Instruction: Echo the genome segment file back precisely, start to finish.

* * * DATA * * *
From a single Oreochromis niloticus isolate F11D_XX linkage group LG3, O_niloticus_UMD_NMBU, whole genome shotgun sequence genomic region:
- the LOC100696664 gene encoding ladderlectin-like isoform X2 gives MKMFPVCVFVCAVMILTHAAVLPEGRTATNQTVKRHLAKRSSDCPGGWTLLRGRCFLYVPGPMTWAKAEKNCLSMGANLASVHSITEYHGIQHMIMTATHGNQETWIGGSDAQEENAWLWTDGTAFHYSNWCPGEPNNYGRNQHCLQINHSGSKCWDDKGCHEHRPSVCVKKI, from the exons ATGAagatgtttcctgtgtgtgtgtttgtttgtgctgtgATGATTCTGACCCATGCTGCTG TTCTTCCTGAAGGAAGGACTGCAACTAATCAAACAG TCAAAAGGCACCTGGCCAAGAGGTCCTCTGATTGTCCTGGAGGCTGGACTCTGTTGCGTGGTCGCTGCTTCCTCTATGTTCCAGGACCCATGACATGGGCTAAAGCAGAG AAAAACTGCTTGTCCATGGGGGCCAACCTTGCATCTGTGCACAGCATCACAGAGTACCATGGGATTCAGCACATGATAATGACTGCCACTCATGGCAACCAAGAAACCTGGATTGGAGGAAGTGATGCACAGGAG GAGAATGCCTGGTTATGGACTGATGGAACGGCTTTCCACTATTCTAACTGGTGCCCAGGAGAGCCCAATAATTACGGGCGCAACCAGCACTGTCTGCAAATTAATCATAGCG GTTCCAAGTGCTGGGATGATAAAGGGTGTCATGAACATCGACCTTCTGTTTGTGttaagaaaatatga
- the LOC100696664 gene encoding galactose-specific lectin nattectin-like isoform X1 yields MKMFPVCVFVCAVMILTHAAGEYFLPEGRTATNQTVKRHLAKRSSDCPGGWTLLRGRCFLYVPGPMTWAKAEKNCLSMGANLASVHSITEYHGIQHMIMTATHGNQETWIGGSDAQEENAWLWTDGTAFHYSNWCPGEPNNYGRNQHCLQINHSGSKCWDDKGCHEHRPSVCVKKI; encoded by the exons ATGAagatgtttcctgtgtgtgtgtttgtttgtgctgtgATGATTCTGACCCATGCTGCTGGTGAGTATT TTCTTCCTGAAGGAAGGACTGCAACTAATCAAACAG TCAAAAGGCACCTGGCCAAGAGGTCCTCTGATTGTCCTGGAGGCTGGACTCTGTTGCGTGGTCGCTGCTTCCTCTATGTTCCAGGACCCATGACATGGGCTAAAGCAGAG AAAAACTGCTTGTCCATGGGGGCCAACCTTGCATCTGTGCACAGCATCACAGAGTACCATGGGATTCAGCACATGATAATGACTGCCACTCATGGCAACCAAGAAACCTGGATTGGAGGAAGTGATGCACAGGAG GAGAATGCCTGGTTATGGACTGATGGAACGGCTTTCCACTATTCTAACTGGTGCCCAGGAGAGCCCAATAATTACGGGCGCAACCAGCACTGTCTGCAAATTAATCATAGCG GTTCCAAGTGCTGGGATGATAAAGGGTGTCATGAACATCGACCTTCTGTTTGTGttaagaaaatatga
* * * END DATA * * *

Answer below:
From a single Oreochromis niloticus isolate F11D_XX linkage group LG3, O_niloticus_UMD_NMBU, whole genome shotgun sequence genomic region:
- the LOC100696664 gene encoding ladderlectin-like isoform X2 gives MKMFPVCVFVCAVMILTHAAVLPEGRTATNQTVKRHLAKRSSDCPGGWTLLRGRCFLYVPGPMTWAKAEKNCLSMGANLASVHSITEYHGIQHMIMTATHGNQETWIGGSDAQEENAWLWTDGTAFHYSNWCPGEPNNYGRNQHCLQINHSGSKCWDDKGCHEHRPSVCVKKI, from the exons ATGAagatgtttcctgtgtgtgtgtttgtttgtgctgtgATGATTCTGACCCATGCTGCTG TTCTTCCTGAAGGAAGGACTGCAACTAATCAAACAG TCAAAAGGCACCTGGCCAAGAGGTCCTCTGATTGTCCTGGAGGCTGGACTCTGTTGCGTGGTCGCTGCTTCCTCTATGTTCCAGGACCCATGACATGGGCTAAAGCAGAG AAAAACTGCTTGTCCATGGGGGCCAACCTTGCATCTGTGCACAGCATCACAGAGTACCATGGGATTCAGCACATGATAATGACTGCCACTCATGGCAACCAAGAAACCTGGATTGGAGGAAGTGATGCACAGGAG GAGAATGCCTGGTTATGGACTGATGGAACGGCTTTCCACTATTCTAACTGGTGCCCAGGAGAGCCCAATAATTACGGGCGCAACCAGCACTGTCTGCAAATTAATCATAGCG GTTCCAAGTGCTGGGATGATAAAGGGTGTCATGAACATCGACCTTCTGTTTGTGttaagaaaatatga
- the LOC100696664 gene encoding galactose-specific lectin nattectin-like isoform X1 yields MKMFPVCVFVCAVMILTHAAGEYFLPEGRTATNQTVKRHLAKRSSDCPGGWTLLRGRCFLYVPGPMTWAKAEKNCLSMGANLASVHSITEYHGIQHMIMTATHGNQETWIGGSDAQEENAWLWTDGTAFHYSNWCPGEPNNYGRNQHCLQINHSGSKCWDDKGCHEHRPSVCVKKI; encoded by the exons ATGAagatgtttcctgtgtgtgtgtttgtttgtgctgtgATGATTCTGACCCATGCTGCTGGTGAGTATT TTCTTCCTGAAGGAAGGACTGCAACTAATCAAACAG TCAAAAGGCACCTGGCCAAGAGGTCCTCTGATTGTCCTGGAGGCTGGACTCTGTTGCGTGGTCGCTGCTTCCTCTATGTTCCAGGACCCATGACATGGGCTAAAGCAGAG AAAAACTGCTTGTCCATGGGGGCCAACCTTGCATCTGTGCACAGCATCACAGAGTACCATGGGATTCAGCACATGATAATGACTGCCACTCATGGCAACCAAGAAACCTGGATTGGAGGAAGTGATGCACAGGAG GAGAATGCCTGGTTATGGACTGATGGAACGGCTTTCCACTATTCTAACTGGTGCCCAGGAGAGCCCAATAATTACGGGCGCAACCAGCACTGTCTGCAAATTAATCATAGCG GTTCCAAGTGCTGGGATGATAAAGGGTGTCATGAACATCGACCTTCTGTTTGTGttaagaaaatatga